Legendary Watch: The Green Knight @joeledgerton1 @ralphineson @BarryKeoghan @A24 @tracydeonn #MythologyMonday #MythologyMonandæg #TheGreenKnight #GoodWatch

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I found this moderately funny Venn diagram.

Last Saturday, I did something that I rarely do: I took a nap. It’s probably been about a year since I did that, and I haven’t taken naps more frequently than that since college. I also did something else that I hadn’t done since September: I went to the movies. I used to do that almost every Sunday, but with the pandemic, that’s non longer common practice.

I think these two things are connected. I took a nap, felt revitalized, and figured I see a movie at a late hour. I bought a ticket to Old and almost immediately regretted it. I wanted to see The Green Knight first and didn’t realize it had been released. Fortunately, Old ended right about the the Green Knight‘s start time. With previews, I didn’t miss a thing.

The Green Knight dragged at times, but I’ve come to expect that from movies about legend and mythology. We sometimes say that a picture is worth a thousand words, and that’s certainly true of a movie. As a result, most myths can be told in 45-60 minutes on film. Filmmakers have two choices: borrow material from other myths and legends or fill in the story with creations of their own. I usually see the former, but in this case, it was the latter as far as I could tell. If they were borrowing from specific myths and legends, I didn’t recognize them. This is where it dragged, but for an apologist for such things, I still enjoyed it.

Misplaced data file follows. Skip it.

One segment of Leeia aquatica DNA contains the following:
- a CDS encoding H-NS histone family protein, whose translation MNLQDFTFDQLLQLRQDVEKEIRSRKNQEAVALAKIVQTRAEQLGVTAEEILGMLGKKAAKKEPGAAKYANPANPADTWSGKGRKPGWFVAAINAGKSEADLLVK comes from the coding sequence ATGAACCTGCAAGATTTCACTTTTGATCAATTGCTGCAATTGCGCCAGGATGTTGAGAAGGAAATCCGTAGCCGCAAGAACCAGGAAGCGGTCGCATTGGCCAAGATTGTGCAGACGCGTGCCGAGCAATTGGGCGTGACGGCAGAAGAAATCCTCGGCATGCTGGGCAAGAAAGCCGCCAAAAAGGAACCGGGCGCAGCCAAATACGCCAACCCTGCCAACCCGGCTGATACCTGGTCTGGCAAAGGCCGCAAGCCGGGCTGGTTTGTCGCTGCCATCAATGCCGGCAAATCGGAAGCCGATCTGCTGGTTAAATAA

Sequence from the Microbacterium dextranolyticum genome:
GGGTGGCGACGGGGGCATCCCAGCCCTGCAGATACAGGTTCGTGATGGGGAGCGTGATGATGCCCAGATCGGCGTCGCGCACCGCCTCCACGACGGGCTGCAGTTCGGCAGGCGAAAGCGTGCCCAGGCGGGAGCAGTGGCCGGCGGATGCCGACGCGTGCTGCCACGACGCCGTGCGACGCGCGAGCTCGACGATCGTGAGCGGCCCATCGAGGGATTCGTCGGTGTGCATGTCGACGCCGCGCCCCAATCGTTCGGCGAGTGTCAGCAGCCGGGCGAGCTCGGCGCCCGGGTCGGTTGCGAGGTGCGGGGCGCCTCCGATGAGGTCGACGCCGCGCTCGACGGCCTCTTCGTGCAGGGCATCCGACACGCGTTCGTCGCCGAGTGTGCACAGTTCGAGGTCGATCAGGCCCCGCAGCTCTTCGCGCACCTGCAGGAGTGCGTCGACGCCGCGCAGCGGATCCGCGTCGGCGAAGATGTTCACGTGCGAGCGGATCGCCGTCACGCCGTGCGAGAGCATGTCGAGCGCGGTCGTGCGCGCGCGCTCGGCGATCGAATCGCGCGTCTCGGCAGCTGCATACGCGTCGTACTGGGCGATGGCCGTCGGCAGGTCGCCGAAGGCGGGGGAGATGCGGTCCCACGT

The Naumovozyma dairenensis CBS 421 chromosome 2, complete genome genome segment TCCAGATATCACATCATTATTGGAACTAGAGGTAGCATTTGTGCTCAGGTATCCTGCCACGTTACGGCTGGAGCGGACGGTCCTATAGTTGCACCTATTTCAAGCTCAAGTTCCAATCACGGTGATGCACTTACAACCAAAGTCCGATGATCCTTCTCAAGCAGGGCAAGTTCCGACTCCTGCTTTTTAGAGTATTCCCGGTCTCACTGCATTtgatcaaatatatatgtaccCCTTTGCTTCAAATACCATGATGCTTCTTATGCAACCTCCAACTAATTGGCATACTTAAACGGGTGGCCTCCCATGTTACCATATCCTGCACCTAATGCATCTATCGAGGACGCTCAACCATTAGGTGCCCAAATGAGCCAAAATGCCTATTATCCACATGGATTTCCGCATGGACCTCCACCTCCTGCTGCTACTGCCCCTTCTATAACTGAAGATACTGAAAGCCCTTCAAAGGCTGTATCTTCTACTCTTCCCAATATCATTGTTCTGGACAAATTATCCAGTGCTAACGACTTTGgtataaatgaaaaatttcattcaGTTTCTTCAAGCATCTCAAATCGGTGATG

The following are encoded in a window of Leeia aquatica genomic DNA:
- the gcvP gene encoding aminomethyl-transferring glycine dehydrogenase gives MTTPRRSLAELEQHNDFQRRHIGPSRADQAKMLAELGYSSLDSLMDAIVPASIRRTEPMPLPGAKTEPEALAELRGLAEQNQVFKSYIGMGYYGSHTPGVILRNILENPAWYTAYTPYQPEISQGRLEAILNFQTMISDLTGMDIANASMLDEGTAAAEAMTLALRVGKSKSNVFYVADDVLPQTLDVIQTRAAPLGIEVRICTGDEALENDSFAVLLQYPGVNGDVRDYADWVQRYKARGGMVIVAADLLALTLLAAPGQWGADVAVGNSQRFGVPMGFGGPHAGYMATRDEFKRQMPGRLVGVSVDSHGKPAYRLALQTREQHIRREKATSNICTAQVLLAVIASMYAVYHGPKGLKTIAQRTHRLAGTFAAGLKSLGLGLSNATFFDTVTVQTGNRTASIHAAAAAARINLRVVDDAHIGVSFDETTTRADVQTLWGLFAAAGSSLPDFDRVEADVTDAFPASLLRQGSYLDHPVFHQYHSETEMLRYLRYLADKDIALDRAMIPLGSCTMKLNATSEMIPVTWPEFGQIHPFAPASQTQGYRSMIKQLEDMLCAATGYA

This also means that it’s probably not the story you know beyond the broad strokes. Besides the original filler, the filmmaker took some liberties with the story, but this can hardly be considered inappropriate. From generation through generation, Arthurian legend is essentially a collection of fan fiction. It appears to have changed with almost every telling of a story. Who’s to say that the filmmaker is wrong for doing their own thing?

The cast was great, BTW.

I give it a B+, but remember that comes from an apologist. YMMV. Old was good too, but I like everything M. Night Shamalamadingdong does, even including the much-maligned The Village. So yeah, YMMV.

So, now that this is over with, let’s gear back up for my continuation of my 1st Edition Advanced Dungeons & Dragons revisit by asking why the hell haven’t I seen the Green Knight appear in any official D&D text after the original Deities and Demigods? Even in that source, there was very little provided by the description. What villain could provide a greater hook than one whose villainy is merely teaching you a valuable lesson? FYI, A24 created an RPG based on the movie, which they released about a year ago. Googling it provides several reviews of it from CBR.com, Polygon, and others.